Global warming of only 2 degrees Celsius will be detrimental to crops in temperate and tropical regions, with reduced yields from the 2030s onwards, experts report.
“Our research shows that crop yields will be negatively affected by climate change much earlier than expected,” says Andy Challinor, a professor at the School of Earth and Environment at the University of Leeds and the study’s lead author.
“Furthermore, the impact of climate change on crops will vary both from year-to-year and from place-to-place–with the variability becoming greater as the weather becomes increasingly erratic.”
The study, published by the journal Nature Climate Change, feeds directly into the Working Group II report of the Intergovernmental Panel on Climate Change (IPCC) Fifth Assessment Report, which is due to be published at the end of March 2014.
Rice, corn, and wheat
In the study, the researchers created a new data set by combining and comparing results from 1,700 published assessments of the response that climate change will have on the yields of rice, maize, and wheat.
The study offers the largest dataset to date on crop responses, with more than double the number of studies that were available for researchers to analyze for the IPCC Fourth Assessment Report in 2007.
In the Fourth Assessment Report, scientists had reported that regions of the world with temperate climates, such as Europe and most of North America, could withstand a couple of degrees of warming without a noticeable effect on harvests, or possibly even benefit from a bumper crop.
“As more data have become available, we’ve seen a shift in consensus, telling us that the impacts of climate change in temperate regions will happen sooner rather than later,” says Challinor.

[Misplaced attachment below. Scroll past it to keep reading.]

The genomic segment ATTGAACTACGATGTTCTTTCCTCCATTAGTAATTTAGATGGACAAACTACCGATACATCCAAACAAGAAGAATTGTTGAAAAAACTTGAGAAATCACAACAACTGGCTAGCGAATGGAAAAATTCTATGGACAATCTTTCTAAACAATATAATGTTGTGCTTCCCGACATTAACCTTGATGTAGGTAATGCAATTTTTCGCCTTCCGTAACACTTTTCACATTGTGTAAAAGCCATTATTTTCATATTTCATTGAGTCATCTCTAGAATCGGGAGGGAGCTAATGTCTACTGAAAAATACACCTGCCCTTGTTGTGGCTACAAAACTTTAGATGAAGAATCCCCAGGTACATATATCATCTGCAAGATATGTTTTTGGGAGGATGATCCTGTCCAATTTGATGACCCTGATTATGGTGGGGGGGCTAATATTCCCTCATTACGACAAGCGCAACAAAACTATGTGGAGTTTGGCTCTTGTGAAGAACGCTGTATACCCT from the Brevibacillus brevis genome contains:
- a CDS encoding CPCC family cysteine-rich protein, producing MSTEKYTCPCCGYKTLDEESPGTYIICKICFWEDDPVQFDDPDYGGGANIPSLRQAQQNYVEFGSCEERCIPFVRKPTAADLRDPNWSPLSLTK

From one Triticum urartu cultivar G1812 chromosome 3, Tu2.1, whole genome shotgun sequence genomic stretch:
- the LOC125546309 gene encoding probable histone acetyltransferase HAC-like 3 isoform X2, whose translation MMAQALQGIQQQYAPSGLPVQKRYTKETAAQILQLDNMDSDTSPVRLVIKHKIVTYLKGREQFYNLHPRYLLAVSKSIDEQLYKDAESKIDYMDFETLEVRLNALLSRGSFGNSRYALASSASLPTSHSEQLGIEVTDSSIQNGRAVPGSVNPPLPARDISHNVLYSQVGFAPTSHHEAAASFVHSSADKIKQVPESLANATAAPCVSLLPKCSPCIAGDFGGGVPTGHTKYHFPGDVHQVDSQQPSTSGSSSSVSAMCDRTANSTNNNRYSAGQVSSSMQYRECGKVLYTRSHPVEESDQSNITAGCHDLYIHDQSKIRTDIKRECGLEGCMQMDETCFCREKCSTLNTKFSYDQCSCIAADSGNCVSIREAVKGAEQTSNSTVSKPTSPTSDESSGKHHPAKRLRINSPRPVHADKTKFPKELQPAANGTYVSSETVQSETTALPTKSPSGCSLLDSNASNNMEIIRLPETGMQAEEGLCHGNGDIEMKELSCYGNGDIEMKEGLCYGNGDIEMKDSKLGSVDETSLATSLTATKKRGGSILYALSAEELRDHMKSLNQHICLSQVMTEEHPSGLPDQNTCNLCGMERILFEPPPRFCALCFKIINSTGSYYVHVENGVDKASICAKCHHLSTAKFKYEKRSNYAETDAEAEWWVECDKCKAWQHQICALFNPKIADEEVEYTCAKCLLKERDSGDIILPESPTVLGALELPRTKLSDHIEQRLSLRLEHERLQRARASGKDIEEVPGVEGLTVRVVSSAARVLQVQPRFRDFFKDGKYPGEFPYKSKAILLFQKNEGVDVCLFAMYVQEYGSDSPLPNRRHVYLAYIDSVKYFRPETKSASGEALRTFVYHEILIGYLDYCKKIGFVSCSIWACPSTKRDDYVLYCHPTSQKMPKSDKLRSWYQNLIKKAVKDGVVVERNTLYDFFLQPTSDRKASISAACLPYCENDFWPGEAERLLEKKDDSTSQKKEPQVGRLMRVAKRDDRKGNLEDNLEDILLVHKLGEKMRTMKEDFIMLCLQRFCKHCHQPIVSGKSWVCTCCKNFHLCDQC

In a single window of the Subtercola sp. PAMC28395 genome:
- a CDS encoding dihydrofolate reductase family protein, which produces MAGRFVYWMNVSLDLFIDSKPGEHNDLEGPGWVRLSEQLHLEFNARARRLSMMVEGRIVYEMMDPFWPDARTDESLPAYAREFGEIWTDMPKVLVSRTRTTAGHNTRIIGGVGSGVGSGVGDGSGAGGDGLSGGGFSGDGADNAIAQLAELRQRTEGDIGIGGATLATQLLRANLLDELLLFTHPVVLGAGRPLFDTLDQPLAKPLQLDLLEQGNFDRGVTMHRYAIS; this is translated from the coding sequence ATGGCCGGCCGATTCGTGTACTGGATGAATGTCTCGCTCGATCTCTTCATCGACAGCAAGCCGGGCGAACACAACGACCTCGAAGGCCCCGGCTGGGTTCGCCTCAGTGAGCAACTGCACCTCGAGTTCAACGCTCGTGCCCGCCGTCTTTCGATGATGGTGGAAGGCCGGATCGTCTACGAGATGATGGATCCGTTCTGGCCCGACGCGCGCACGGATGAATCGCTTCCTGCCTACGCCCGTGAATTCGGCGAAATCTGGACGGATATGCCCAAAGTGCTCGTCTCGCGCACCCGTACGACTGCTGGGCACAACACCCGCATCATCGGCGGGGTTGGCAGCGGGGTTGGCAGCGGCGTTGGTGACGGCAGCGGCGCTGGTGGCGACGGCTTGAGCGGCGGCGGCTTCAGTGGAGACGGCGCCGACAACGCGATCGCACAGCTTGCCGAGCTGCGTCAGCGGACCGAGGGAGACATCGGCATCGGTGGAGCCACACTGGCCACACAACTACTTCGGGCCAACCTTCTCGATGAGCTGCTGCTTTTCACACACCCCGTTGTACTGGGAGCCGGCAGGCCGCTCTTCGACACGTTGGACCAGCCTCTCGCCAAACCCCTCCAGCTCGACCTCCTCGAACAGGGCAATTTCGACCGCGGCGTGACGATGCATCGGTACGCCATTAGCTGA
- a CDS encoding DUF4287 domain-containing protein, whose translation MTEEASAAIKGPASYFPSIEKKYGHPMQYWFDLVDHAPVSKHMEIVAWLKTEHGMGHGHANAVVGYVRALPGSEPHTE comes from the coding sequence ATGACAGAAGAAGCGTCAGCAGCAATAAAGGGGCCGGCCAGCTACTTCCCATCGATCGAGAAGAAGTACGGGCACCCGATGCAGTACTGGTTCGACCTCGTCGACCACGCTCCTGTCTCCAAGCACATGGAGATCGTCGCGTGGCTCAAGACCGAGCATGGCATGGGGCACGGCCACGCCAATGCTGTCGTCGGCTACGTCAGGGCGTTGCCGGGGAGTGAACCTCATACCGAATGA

Farmers will need to adapt
We could see, on average, an increasingly negative effect on crop yields from the 2030s onwards, the researchers say. The impact will be greatest in the second half of the century, when decreases of over 25 percent may become increasingly common.
These statistics already account for minor adaptation techniques employed by farmers to mitigate the effects of climate change, such as small adjustments in the crop variety and planting date. Later in the century, greater agricultural transformations and innovations will be needed in order to safeguard crop yields for future generations.
“Climate change means a less predictable harvest, with different countries winning and losing in different years. The overall picture remains negative, and we are now starting to see how research can support adaptation by avoiding the worse impacts,” says Challinor.
The NERC EQUIP programme, the CGIAR Research Program on Climate Change, Agriculture and Food Security, the European Union, Canadian International Development Agency, World Bank, New Zealand Ministry of Foreign Affairs and Trade, and Danida supported the research.
Source: University of Leeds